What is at stake is no less than the future of humanity and especially vulnerable is the population that lives in the developing part of the world that already faces a myriad challenges. Developed countries emit more carbon in per capita terms than developing countries. The UNDP estimates that if every person living in the developing world had the same carbon footprint as an average person in the US or Canada, we would need equivalent of nine planets to absorb the carbon emissions.

Timor-Leste, as a small island developing state, with a fragile and depleting natural resource base and growing population faces a severe threat from climate change. The vast majority of the population depends on subsistence agriculture and already faces food insecurity that may be exacerbated by an increase in extreme weather events. Unstable agricultural practices like 'slash-and-burn' and current levels of deforestation are unsustainable.

Rather than following a ‘grow first, clean up later' approach, Timor-Leste has shown tremendous foresight and leadership in taking up environmental issues at an early stage of development. The Government has already ratified Conventions on Climate Change, Desertification and Bio-diversity and, more recently, the Kyoto Protocol.

Through a demonstrated willingness to join forces with the international community, Timor-Leste has shown a political will to address climate change by incorporating environmental issues into mainstream development challenges.

However, Timor-Leste's also needs other nation states to take action to bridge the already serious inequalities between rich and poor countries.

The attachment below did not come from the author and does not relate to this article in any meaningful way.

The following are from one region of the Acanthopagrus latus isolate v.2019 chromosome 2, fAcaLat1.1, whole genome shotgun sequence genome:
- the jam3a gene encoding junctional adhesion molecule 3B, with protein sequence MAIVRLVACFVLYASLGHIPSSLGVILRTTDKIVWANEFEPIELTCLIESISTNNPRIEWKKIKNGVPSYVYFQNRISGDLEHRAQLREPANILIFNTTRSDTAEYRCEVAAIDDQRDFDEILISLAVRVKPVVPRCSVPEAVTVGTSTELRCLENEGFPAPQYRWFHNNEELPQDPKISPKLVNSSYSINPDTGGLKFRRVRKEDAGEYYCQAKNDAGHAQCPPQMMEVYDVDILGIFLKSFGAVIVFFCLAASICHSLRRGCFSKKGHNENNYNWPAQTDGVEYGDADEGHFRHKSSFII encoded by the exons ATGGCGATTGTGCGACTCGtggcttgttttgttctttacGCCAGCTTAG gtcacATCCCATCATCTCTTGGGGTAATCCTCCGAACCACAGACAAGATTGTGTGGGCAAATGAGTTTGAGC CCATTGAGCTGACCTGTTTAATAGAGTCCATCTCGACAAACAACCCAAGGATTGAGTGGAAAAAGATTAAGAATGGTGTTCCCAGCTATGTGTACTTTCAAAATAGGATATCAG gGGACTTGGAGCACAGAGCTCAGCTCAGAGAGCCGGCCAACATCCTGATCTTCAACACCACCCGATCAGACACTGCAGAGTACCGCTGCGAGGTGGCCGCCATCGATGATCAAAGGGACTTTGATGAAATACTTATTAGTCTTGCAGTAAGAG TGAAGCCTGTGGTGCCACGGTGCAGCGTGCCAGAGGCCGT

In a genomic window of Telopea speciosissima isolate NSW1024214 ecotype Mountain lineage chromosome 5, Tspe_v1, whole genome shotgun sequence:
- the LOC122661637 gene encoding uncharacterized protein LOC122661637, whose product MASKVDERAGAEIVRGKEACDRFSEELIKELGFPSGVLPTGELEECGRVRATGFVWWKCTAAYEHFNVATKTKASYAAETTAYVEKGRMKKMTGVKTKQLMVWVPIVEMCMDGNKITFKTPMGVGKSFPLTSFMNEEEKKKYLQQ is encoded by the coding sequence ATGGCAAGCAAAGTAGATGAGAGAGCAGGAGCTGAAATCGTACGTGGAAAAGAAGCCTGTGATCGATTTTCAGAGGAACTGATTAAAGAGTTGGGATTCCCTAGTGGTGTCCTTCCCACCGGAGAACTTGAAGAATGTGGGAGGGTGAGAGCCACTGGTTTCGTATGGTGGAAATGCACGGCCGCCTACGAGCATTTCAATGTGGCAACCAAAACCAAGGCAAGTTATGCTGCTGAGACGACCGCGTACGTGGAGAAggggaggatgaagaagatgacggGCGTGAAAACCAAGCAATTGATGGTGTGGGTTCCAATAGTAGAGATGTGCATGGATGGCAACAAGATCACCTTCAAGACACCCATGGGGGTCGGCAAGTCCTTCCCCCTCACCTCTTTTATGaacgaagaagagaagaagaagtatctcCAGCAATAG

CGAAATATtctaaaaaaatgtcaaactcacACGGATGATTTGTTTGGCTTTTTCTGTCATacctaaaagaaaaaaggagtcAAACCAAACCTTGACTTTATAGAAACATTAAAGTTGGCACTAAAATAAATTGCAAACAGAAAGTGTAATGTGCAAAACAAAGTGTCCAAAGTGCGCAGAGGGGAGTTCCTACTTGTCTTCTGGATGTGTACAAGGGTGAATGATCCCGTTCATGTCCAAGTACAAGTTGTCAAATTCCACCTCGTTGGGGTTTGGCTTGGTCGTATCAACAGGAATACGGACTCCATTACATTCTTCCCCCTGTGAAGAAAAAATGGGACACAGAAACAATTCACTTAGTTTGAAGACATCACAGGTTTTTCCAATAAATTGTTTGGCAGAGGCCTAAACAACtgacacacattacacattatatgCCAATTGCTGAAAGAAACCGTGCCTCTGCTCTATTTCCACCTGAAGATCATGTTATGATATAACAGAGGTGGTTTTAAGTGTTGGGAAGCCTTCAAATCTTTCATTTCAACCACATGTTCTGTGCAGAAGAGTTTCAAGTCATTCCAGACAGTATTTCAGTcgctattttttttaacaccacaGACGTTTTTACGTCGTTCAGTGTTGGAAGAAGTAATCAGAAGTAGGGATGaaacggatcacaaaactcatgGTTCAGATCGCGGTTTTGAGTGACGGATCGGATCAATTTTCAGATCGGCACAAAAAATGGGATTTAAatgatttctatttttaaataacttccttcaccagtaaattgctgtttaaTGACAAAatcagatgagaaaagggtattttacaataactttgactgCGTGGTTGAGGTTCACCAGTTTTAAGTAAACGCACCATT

Scientists and development practitioners suggest ways in which this can be done through international cooperation in adaptation, mitigation, technology and financing. 

This is the central message of the UNDP's Human Development Report 2007/2008 that was globally launched towards the end of 2007. Just after the report's lease, the UN Secretary-General Ban Ki-moon stated at the Bali Conference on Climate Change that it's the "defining challenge of our age". "Time for equivocation is over. The science is clear. Climate change is happening. The impact is real. The time to act is now," the Secretary-General stated.

Overwhelming scientific evidence produced by the Intergovernmental Panel on Climate Change warns us of the grave consequences if we do not act now. These include an increase in severe weather such as extreme temperatures, floods, droughts and cyclones; a serious impact on water with many rivers becoming seasonal rivers, saltwater intrusion, perishing coral reeds and marine life.

The human development impact of climate change will have five major effects including reduced agricultural productivity, heightened water insecurity, an increase in extreme weather events, the collapse of ecosystems and increased health risks.

Each of these poses a direct threat to the Millenium Development Goals. An increase in climate change-related diseases will reduce the number of productive days for workers and increase the cost of health. Housing issues will become further complicated as climate disasters force people to look for safer places. Women will share a disproportionate burden of the climate change through having to work harder and walk longer distances to fetch water and fuel for the house. Girls may be forced to drop out of school.

Climate change is a global phenomenon and must be addressed by all countries. Yet the moral responsibility of acting now must fall in particular on those that have contributed most to this problem and have more resources to address this.

World Environment Day is a day when we should all yell the call to action to reverse climate change and avoid further damage to the one and only one earth we have.